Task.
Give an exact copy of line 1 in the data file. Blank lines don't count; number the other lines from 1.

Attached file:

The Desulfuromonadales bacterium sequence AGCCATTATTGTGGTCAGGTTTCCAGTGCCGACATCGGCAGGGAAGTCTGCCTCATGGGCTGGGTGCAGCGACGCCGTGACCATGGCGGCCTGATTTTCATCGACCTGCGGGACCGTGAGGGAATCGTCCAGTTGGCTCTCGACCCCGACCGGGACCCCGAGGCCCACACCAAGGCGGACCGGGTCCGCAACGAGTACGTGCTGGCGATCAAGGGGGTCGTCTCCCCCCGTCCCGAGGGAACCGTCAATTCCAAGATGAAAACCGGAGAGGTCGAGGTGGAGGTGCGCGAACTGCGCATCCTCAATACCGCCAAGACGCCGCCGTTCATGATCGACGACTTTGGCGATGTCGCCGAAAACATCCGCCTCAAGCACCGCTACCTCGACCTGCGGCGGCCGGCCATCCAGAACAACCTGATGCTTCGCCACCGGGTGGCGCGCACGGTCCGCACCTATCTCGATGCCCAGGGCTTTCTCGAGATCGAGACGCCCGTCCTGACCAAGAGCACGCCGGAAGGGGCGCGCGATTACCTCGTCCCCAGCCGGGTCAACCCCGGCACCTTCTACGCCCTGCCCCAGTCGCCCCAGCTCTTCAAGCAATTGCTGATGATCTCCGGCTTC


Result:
The Desulfuromonadales bacterium sequence AGCCATTATTGTGGTCAGGTTTCCAGTGCCGACATCGGCAGGGAAGTCTGCCTCATGGGCTGGGTGCAGCGACGCCGTGACCATGGCGGCCTGATTTTCATCGACCTGCGGGACCGTGAGGGAATCGTCCAGTTGGCTCTCGACCCCGACCGGGACCCCGAGGCCCACACCAAGGCGGACCGGGTCCGCAACGAGTACGTGCTGGCGATCAAGGGGGTCGTCTCCCCCCGTCCCGAGGGAACCGTCAATTCCAAGATGAAAACCGGAGAGGTCGAGGTGGAGGTGCGCGAACTGCGCATCCTCAATACCGCCAAGACGCCGCCGTTCATGATCGACGACTTTGGCGATGTCGCCGAAAACATCCGCCTCAAGCACCGCTACCTCGACCTGCGGCGGCCGGCCATCCAGAACAACCTGATGCTTCGCCACCGGGTGGCGCGCACGGTCCGCACCTATCTCGATGCCCAGGGCTTTCTCGAGATCGAGACGCCCGTCCTGACCAAGAGCACGCCGGAAGGGGCGCGCGATTACCTCGTCCCCAGCCGGGTCAACCCCGGCACCTTCTACGCCCTGCCCCAGTCGCCCCAGCTCTTCAAGCAATTGCTGATGATCTCCGGCTTC